Table of Contents
HPB Surgery
Volume 8, Issue 1, Pages 37-41

The Influence of Portal Deviation on the Effect of Repeat Dearterializations of a Transplantable Adenocarcinoma to the Rat Liver

Department of Surgery, Lund University, Lund, Sweden

Copyright © 1994 Hindawi Publishing Corporation. This is an open access article distributed under the Creative Commons Attribution License, which permits unrestricted use, distribution, and reproduction in any medium, provided the original work is properly cited.


As liver tumours receive some of their blood supply from the portal vein, we wanted to illustrate the influence of portal blood flow in combination with dearterialization in the treatment of liver tumours. Forty male, inbred Wistar/Furth rats with an adenocarcinoma transplanted to the liver were treated with various inflow occlusions repeated daily for 5 days. Deviation of the portal blood flow alone with an end-side porto-caval shunt did not alter the tumour growth (p = 0.089). Thirty min of repeat dearterializations was potentiated by portal deviation so that tumour growth was delayed (p = 0.004). However, repeat dearterializations for 60 min in portal deviated rats induced irreversible liver damage and all rats died in a few days. Repeated dearterializations for 60 minutes alone retarded the tumour growth as efficiently (p = 0.007). Simultaneous occlusion of the hepatic artery and the portal vein for 30 minutes with a side-side porto-caval shunted (total devascularization) did not affect tumour growth (p = 0.154). Liver aminotransferases (ASAT and ALAT) were substantially increased following dearterialization for 30 min in rats with either an end-side or a side-side porto-caval shunt. Dearterialization for 60 min in rats with end-side porto-caval shunts gave a further release of ASAT and ALAT.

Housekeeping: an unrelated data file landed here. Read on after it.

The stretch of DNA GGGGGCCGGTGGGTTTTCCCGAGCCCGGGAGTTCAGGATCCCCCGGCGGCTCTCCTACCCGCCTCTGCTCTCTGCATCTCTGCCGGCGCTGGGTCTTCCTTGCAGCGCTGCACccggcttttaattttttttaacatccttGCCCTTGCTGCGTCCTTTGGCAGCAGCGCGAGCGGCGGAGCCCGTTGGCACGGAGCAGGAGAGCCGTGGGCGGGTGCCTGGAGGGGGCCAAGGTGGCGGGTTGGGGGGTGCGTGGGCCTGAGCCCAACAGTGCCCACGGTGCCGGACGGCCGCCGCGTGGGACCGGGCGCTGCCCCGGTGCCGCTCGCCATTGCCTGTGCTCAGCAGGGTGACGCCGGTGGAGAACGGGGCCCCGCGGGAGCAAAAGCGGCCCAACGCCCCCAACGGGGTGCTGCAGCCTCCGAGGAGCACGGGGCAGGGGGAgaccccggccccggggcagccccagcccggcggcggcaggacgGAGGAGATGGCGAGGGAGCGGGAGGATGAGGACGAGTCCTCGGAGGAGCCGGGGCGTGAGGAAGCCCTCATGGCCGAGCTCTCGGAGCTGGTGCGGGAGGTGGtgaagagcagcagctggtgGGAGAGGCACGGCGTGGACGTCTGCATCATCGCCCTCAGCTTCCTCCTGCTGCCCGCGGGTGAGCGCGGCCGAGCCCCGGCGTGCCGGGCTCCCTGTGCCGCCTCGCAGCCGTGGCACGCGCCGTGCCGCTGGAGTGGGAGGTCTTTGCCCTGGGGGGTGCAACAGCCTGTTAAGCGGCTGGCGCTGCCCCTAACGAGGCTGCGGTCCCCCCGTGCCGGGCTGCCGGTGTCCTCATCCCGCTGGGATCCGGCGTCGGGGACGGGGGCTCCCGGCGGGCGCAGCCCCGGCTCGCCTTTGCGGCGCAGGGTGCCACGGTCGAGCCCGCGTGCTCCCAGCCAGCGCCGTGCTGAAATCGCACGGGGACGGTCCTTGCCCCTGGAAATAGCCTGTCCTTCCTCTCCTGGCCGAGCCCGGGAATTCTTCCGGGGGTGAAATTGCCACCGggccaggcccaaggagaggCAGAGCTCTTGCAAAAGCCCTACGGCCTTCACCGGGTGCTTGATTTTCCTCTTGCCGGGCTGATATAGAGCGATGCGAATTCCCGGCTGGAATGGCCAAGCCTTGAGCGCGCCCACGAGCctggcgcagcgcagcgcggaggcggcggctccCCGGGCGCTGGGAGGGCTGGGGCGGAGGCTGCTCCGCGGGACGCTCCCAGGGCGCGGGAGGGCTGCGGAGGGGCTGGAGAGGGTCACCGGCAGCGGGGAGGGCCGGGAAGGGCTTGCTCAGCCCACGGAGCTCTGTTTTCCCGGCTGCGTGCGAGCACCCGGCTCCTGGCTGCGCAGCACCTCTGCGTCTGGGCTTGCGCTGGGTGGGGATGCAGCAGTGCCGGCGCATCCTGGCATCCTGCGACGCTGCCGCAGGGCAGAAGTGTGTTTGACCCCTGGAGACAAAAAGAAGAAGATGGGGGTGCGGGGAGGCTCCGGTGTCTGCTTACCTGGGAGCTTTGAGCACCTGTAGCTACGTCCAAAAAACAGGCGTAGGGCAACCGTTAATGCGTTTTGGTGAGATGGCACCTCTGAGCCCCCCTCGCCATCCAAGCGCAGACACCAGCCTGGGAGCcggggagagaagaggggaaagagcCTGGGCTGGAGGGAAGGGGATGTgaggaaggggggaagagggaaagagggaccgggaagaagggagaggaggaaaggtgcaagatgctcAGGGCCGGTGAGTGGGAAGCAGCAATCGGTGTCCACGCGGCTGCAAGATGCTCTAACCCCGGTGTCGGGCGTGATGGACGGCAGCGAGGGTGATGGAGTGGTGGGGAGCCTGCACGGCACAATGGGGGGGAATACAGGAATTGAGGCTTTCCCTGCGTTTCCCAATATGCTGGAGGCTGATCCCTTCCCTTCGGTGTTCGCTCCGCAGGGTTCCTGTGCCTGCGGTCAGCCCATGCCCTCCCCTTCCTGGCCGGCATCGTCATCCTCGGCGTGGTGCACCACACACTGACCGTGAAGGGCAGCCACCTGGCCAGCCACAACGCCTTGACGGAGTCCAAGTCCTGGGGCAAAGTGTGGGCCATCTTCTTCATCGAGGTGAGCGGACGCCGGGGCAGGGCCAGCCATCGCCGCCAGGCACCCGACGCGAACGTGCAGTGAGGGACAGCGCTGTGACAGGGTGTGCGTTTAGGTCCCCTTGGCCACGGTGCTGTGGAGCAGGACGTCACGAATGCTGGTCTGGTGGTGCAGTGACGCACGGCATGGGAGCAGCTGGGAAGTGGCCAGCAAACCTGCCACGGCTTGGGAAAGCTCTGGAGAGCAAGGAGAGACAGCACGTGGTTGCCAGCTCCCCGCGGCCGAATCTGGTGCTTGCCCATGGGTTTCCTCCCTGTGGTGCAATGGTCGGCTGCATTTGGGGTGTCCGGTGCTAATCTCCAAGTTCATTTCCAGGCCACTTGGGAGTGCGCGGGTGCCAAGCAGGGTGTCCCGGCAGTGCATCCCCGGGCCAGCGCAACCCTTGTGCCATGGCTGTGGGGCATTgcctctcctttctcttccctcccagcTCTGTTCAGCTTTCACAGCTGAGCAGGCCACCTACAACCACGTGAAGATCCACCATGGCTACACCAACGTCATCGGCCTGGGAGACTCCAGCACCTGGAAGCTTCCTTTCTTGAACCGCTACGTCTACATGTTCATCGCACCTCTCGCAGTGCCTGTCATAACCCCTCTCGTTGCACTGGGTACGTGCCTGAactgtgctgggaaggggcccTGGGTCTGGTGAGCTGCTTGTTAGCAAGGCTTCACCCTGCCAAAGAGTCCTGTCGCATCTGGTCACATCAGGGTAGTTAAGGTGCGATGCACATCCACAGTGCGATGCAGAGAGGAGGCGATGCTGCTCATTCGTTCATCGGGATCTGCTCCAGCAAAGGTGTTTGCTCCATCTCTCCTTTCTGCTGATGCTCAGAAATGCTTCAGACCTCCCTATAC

In conclusion, portal deviation did not augment the therapeutic benefit of repeat dearterializations for the treatment of this experimental liver tumour. Repeat dearterializations alone seemed to be a feasible and efficient therapy for liver tumours.